13 Apr 2016
Lux Research says that industry-academic partnerships will be key factor as development work switches to solving stability issues.
Photovoltaics experts at the cleantech analyst company Lux Research believe that commercial perovskite solar cells (PSCs) could start to appear from 2019, as a fast-growing band of academic researchers gets to grips with the key problem of cell stability.
Perovskite materials have become one of the hottest areas of photovoltaics research in recent years, with a surge in journal publications on the topic. The best cell conversion efficiencies have jumped from lower than 4 per cent in 2009 to more than 21 per cent this year.
And in a new analysis written by Lux’s Tyler Ogden, the emerging technology is tipped for initial applications in indoor energy harvesting – where the ability of perovskites to withstand humidity and oxygenation are much less of an issue than in large rooftop modules. Uses at first could include power generation for sensors, displays, and RFID tags.
Ogden has identified a handful of university research laboratories to watch as more perovskite spin-outs are launched and the technology advances, and points out that some of the leading research teams are yet to hook up with commercial partners - meaning partnership opportunities with top scientists are still available.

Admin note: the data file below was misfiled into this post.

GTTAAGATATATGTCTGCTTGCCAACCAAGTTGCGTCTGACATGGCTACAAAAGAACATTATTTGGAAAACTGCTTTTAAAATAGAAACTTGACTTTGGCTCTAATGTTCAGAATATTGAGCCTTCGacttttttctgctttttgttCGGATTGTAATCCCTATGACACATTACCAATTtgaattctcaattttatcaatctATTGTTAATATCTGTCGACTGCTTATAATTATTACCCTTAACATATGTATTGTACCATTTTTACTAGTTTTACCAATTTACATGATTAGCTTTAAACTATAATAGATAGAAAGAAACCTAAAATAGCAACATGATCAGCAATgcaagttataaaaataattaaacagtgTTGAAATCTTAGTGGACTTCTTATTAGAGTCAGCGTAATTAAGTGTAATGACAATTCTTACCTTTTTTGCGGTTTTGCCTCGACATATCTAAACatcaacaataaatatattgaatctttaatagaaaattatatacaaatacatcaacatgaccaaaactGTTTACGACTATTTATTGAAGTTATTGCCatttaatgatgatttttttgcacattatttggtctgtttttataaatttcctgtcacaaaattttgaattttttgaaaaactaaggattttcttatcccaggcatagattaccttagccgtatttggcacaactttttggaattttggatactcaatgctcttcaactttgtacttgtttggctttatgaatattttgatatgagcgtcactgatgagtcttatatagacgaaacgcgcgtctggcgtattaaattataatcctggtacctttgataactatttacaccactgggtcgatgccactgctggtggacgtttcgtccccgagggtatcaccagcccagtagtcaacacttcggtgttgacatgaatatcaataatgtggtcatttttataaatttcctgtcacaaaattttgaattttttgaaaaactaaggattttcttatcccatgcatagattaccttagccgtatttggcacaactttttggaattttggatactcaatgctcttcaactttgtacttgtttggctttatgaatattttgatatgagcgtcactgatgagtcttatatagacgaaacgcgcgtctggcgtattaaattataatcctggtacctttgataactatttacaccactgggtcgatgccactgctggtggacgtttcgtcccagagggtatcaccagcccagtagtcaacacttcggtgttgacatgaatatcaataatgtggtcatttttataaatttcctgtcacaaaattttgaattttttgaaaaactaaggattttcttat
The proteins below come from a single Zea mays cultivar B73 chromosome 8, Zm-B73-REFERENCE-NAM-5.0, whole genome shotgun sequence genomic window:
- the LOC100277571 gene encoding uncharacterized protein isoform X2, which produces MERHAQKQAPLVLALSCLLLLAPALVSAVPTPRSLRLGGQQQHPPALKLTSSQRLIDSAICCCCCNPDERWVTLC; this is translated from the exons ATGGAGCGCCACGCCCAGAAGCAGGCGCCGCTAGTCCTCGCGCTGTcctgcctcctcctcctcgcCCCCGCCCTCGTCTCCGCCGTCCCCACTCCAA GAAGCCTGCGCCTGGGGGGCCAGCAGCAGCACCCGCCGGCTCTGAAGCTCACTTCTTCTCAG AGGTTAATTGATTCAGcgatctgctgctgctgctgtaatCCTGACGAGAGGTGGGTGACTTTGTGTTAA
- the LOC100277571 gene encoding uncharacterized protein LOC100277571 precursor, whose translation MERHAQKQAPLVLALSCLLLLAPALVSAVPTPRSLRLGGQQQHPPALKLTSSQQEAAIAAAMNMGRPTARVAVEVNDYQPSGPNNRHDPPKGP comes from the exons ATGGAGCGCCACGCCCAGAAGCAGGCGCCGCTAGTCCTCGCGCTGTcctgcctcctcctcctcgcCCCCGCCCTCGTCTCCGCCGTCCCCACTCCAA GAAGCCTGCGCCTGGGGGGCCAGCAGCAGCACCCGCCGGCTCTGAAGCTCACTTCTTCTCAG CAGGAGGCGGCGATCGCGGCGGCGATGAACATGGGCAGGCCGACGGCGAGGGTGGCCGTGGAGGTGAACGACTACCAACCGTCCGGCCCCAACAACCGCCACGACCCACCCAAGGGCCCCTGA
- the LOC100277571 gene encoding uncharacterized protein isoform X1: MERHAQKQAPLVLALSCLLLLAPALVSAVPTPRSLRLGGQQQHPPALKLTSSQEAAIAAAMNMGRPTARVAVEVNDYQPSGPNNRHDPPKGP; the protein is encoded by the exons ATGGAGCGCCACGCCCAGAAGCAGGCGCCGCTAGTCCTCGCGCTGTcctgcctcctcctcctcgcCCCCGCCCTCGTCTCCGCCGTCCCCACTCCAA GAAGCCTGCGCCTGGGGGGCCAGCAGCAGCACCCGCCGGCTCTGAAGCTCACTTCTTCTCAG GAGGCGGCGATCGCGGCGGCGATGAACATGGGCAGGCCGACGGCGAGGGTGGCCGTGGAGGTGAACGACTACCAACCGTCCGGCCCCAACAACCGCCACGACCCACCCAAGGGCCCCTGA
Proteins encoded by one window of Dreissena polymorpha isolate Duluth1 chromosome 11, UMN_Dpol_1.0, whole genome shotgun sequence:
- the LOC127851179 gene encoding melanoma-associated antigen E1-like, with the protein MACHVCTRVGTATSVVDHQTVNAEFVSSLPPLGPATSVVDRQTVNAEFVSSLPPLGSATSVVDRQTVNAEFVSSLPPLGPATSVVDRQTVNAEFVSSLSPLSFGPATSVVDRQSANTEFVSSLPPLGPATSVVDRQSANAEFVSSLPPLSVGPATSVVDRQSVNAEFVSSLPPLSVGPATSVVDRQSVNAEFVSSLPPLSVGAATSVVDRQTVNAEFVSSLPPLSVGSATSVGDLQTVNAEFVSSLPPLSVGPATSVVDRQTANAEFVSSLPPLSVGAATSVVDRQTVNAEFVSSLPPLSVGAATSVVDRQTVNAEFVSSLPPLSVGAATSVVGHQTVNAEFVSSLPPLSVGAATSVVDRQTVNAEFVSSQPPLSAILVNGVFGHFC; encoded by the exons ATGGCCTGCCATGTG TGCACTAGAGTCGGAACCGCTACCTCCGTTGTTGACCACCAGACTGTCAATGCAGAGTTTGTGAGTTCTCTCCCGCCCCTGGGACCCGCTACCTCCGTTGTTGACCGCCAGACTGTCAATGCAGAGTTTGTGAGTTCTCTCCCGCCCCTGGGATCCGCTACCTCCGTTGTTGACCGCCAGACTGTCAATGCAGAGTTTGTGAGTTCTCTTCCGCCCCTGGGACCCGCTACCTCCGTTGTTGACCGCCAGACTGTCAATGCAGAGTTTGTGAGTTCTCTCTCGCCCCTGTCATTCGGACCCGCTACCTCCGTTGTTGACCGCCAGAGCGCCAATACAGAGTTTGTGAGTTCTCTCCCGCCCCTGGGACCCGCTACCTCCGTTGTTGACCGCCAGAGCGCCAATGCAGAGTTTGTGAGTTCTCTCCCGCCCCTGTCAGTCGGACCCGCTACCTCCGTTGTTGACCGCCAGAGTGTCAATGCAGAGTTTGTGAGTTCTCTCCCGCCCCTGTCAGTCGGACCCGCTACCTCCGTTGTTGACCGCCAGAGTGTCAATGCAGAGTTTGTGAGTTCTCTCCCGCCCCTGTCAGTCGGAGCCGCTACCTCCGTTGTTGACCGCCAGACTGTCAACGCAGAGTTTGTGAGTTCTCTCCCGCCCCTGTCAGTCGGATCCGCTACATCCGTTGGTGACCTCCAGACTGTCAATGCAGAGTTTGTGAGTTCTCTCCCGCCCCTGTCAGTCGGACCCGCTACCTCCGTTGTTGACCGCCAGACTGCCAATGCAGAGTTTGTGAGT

In the Lux report, Ogden highlights the sudden, dramatic rise in academic publications on the topic. In 2012 there were still only a handful of papers on perovskite PV, rising to around 50 the following year. But in 2014 that total jumped to more than 400, before trebling to around 1200 last year.
“The academic partners of Dyesol and Oxford Photovoltaics - Michael Grätzel and Henry Snaith respectively - are clear leaders in the field of perovskite solar cells, lending their expertise to strong development efforts that set a high bar for new entrants to beat,” Ogden writes.
“Reflective of their strength, the University of Oxford and EPFL identify the UK and Switzerland as putting out the strongest research. Nonetheless, there are global opportunities for partnerships for players seeking to enter into the perovskite space. Nam-gyu Park at Sungkyunkwan University in South Korea is a major contributor with no clear industry ties, while the Weizmann Institute of Israel and the Nanyang Technology University in Singapore also are potential targets for partnership.”
The analyst adds that the top publishing universities in Japan, South Korea, Germany, Italy, Canada, and the US should also be explored for partnership opportunities.
Stability comes into focus
With the question of efficiency performance now largely answered (see chart, left), Ogden sees cell stability and cost as the chief remaining concerns, while the validity of claimed efficiency levels must also be addressed before commercialization can take place.